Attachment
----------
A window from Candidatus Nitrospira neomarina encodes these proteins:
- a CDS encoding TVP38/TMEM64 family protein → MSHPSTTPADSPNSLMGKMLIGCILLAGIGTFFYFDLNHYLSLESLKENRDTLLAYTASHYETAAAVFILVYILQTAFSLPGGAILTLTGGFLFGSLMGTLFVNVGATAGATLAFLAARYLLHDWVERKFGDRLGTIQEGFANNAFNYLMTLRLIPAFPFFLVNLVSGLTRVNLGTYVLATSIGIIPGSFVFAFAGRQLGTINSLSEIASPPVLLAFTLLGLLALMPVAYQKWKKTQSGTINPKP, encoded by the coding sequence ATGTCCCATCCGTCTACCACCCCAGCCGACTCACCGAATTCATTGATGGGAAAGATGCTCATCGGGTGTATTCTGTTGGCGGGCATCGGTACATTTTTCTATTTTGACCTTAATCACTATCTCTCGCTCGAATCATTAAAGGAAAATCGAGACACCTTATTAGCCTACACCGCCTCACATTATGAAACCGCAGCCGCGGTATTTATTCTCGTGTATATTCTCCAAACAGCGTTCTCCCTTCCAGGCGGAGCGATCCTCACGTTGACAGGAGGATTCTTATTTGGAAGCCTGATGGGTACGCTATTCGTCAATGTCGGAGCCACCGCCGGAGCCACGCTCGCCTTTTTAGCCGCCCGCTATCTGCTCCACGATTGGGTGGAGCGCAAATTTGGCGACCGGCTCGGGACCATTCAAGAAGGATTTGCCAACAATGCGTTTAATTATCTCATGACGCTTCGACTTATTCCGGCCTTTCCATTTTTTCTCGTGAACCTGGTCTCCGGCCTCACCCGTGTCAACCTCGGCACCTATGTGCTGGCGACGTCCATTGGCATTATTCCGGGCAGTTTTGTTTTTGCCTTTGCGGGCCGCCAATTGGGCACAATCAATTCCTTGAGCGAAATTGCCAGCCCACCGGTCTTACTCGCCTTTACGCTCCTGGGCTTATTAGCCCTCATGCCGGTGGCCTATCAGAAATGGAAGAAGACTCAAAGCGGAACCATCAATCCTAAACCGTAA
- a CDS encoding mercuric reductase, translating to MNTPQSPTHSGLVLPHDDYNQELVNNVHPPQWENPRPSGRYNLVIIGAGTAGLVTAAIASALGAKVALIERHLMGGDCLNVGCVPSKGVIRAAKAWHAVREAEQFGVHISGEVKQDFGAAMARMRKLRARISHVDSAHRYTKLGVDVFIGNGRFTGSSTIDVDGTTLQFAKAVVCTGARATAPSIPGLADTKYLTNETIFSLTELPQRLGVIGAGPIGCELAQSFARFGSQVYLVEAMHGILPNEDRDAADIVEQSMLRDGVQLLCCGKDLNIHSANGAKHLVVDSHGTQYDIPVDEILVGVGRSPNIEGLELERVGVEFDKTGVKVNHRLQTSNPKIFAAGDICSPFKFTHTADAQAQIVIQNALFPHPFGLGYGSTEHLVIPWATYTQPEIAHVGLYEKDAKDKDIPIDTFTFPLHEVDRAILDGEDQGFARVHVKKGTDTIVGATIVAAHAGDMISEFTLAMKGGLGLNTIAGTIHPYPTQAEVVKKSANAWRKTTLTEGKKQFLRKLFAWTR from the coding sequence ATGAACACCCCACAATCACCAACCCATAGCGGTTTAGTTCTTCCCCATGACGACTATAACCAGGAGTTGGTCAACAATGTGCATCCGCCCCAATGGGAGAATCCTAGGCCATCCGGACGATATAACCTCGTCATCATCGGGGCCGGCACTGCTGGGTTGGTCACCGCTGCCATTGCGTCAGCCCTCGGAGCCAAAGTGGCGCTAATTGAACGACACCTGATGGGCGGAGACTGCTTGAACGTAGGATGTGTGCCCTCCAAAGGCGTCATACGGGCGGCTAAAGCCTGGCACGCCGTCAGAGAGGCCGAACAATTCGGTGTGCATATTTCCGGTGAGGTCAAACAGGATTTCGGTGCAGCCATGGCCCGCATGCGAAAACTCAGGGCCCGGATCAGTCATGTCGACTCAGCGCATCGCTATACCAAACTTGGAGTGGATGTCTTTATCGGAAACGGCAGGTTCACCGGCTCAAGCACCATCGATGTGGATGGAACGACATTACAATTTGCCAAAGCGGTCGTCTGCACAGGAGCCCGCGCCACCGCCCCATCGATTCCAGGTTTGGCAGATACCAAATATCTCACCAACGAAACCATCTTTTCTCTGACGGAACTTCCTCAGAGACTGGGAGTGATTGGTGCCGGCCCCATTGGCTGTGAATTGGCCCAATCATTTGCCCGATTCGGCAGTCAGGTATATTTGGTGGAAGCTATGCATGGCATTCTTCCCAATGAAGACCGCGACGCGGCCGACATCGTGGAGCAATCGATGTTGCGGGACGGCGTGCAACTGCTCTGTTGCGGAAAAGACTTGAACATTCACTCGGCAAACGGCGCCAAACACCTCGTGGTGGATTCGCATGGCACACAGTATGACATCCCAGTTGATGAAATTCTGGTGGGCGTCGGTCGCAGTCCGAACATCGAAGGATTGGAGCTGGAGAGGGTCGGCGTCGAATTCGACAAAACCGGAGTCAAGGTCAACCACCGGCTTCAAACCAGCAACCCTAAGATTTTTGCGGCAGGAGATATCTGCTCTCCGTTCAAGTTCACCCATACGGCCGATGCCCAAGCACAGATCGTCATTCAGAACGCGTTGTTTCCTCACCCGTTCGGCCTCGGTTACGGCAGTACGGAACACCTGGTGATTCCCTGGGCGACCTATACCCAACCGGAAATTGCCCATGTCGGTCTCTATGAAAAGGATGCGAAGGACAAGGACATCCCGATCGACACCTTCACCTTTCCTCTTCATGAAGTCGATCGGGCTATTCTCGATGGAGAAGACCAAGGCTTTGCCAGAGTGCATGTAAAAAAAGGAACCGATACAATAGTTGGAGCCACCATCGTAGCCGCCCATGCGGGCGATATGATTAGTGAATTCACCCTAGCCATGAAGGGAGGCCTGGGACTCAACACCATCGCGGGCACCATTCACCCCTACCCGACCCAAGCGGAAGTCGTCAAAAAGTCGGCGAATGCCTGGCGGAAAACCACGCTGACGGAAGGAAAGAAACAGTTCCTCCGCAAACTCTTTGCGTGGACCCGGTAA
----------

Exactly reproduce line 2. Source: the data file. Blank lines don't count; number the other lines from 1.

- a CDS encoding TVP38/TMEM64 family protein → MSHPSTTPADSPNSLMGKMLIGCILLAGIGTFFYFDLNHYLSLESLKENRDTLLAYTASHYETAAAVFILVYILQTAFSLPGGAILTLTGGFLFGSLMGTLFVNVGATAGATLAFLAARYLLHDWVERKFGDRLGTIQEGFANNAFNYLMTLRLIPAFPFFLVNLVSGLTRVNLGTYVLATSIGIIPGSFVFAFAGRQLGTINSLSEIASPPVLLAFTLLGLLALMPVAYQKWKKTQSGTINPKP, encoded by the coding sequence ATGTCCCATCCGTCTACCACCCCAGCCGACTCACCGAATTCATTGATGGGAAAGATGCTCATCGGGTGTATTCTGTTGGCGGGCATCGGTACATTTTTCTATTTTGACCTTAATCACTATCTCTCGCTCGAATCATTAAAGGAAAATCGAGACACCTTATTAGCCTACACCGCCTCACATTATGAAACCGCAGCCGCGGTATTTATTCTCGTGTATATTCTCCAAACAGCGTTCTCCCTTCCAGGCGGAGCGATCCTCACGTTGACAGGAGGATTCTTATTTGGAAGCCTGATGGGTACGCTATTCGTCAATGTCGGAGCCACCGCCGGAGCCACGCTCGCCTTTTTAGCCGCCCGCTATCTGCTCCACGATTGGGTGGAGCGCAAATTTGGCGACCGGCTCGGGACCATTCAAGAAGGATTTGCCAACAATGCGTTTAATTATCTCATGACGCTTCGACTTATTCCGGCCTTTCCATTTTTTCTCGTGAACCTGGTCTCCGGCCTCACCCGTGTCAACCTCGGCACCTATGTGCTGGCGACGTCCATTGGCATTATTCCGGGCAGTTTTGTTTTTGCCTTTGCGGGCCGCCAATTGGGCACAATCAATTCCTTGAGCGAAATTGCCAGCCCACCGGTCTTACTCGCCTTTACGCTCCTGGGCTTATTAGCCCTCATGCCGGTGGCCTATCAGAAATGGAAGAAGACTCAAAGCGGAACCATCAATCCTAAACCGTAA